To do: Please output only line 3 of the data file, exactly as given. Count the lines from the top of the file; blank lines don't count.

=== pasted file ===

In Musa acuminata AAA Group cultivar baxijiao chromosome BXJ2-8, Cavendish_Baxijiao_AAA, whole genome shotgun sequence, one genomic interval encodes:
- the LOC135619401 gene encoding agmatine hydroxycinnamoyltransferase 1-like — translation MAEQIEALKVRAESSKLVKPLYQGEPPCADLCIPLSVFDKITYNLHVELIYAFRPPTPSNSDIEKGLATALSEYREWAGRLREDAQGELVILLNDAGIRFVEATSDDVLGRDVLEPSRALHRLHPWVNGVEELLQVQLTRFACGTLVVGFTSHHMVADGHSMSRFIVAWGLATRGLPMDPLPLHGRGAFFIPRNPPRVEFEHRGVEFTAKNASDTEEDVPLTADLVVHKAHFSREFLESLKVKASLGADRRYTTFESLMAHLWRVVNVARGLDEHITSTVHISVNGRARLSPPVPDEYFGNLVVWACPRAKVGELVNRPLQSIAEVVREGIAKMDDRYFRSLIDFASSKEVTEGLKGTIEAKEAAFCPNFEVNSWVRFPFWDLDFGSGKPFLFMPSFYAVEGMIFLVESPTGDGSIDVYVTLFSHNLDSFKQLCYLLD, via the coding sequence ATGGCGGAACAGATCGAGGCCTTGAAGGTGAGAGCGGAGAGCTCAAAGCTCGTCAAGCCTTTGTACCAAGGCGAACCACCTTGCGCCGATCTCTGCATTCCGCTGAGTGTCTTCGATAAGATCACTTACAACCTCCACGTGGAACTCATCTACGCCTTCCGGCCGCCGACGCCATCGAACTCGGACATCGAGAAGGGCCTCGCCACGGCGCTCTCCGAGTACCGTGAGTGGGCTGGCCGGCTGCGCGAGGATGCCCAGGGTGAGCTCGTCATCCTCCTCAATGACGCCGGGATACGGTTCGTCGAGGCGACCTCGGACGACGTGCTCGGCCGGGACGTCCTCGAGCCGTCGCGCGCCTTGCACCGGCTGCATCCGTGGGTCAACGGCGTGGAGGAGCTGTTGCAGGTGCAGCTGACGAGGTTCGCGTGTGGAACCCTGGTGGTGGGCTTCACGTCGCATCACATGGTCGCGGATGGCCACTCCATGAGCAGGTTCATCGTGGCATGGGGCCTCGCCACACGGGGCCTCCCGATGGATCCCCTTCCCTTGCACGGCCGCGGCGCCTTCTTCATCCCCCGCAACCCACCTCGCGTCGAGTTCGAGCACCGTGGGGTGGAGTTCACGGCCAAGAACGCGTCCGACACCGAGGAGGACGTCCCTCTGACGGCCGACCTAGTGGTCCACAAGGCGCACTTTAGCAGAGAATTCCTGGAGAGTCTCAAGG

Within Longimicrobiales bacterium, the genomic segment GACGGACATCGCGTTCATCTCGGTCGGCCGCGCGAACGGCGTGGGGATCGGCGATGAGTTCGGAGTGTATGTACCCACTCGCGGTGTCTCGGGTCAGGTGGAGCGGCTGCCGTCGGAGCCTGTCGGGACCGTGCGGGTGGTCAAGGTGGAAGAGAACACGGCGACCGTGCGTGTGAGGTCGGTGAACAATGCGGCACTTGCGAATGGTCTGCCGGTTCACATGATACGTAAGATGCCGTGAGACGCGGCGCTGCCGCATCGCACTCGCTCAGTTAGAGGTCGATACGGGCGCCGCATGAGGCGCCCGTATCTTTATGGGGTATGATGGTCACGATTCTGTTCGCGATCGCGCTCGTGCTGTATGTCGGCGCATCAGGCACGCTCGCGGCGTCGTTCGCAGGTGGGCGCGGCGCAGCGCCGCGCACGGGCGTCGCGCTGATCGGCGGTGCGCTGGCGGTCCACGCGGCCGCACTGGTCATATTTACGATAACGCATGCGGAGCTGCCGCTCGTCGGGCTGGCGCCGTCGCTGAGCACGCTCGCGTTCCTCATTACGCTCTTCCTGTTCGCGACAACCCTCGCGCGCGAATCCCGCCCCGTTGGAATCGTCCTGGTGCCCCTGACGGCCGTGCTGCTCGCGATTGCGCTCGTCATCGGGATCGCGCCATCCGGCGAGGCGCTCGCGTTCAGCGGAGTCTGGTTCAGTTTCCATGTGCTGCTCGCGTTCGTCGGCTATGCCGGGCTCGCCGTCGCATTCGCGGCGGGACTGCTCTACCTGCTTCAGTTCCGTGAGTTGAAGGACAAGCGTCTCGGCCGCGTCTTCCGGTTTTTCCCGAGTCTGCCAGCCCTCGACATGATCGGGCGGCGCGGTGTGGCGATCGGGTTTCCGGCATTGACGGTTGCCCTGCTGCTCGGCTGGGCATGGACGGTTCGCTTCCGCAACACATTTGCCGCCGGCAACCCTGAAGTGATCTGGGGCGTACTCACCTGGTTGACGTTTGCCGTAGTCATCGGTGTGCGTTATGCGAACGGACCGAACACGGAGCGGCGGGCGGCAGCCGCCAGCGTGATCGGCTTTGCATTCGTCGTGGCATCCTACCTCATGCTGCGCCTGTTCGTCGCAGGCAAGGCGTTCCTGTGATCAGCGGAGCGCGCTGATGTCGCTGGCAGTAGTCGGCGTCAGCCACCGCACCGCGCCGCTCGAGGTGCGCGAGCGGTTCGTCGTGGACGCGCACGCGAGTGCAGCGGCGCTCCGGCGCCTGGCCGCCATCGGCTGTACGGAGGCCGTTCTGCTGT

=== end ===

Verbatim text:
Within Longimicrobiales bacterium, the genomic segment GACGGACATCGCGTTCATCTCGGTCGGCCGCGCGAACGGCGTGGGGATCGGCGATGAGTTCGGAGTGTATGTACCCACTCGCGGTGTCTCGGGTCAGGTGGAGCGGCTGCCGTCGGAGCCTGTCGGGACCGTGCGGGTGGTCAAGGTGGAAGAGAACACGGCGACCGTGCGTGTGAGGTCGGTGAACAATGCGGCACTTGCGAATGGTCTGCCGGTTCACATGATACGTAAGATGCCGTGAGACGCGGCGCTGCCGCATCGCACTCGCTCAGTTAGAGGTCGATACGGGCGCCGCATGAGGCGCCCGTATCTTTATGGGGTATGATGGTCACGATTCTGTTCGCGATCGCGCTCGTGCTGTATGTCGGCGCATCAGGCACGCTCGCGGCGTCGTTCGCAGGTGGGCGCGGCGCAGCGCCGCGCACGGGCGTCGCGCTGATCGGCGGTGCGCTGGCGGTCCACGCGGCCGCACTGGTCATATTTACGATAACGCATGCGGAGCTGCCGCTCGTCGGGCTGGCGCCGTCGCTGAGCACGCTCGCGTTCCTCATTACGCTCTTCCTGTTCGCGACAACCCTCGCGCGCGAATCCCGCCCCGTTGGAATCGTCCTGGTGCCCCTGACGGCCGTGCTGCTCGCGATTGCGCTCGTCATCGGGATCGCGCCATCCGGCGAGGCGCTCGCGTTCAGCGGAGTCTGGTTCAGTTTCCATGTGCTGCTCGCGTTCGTCGGCTATGCCGGGCTCGCCGTCGCATTCGCGGCGGGACTGCTCTACCTGCTTCAGTTCCGTGAGTTGAAGGACAAGCGTCTCGGCCGCGTCTTCCGGTTTTTCCCGAGTCTGCCAGCCCTCGACATGATCGGGCGGCGCGGTGTGGCGATCGGGTTTCCGGCATTGACGGTTGCCCTGCTGCTCGGCTGGGCATGGACGGTTCGCTTCCGCAACACATTTGCCGCCGGCAACCCTGAAGTGATCTGGGGCGTACTCACCTGGTTGACGTTTGCCGTAGTCATCGGTGTGCGTTATGCGAACGGACCGAACACGGAGCGGCGGGCGGCAGCCGCCAGCGTGATCGGCTTTGCATTCGTCGTGGCATCCTACCTCATGCTGCGCCTGTTCGTCGCAGGCAAGGCGTTCCTGTGATCAGCGGAGCGCGCTGATGTCGCTGGCAGTAGTCGGCGTCAGCCACCGCACCGCGCCGCTCGAGGTGCGCGAGCGGTTCGTCGTGGACGCGCACGCGAGTGCAGCGGCGCTCCGGCGCCTGGCCGCCATCGGCTGTACGGAGGCCGTTCTGCTGT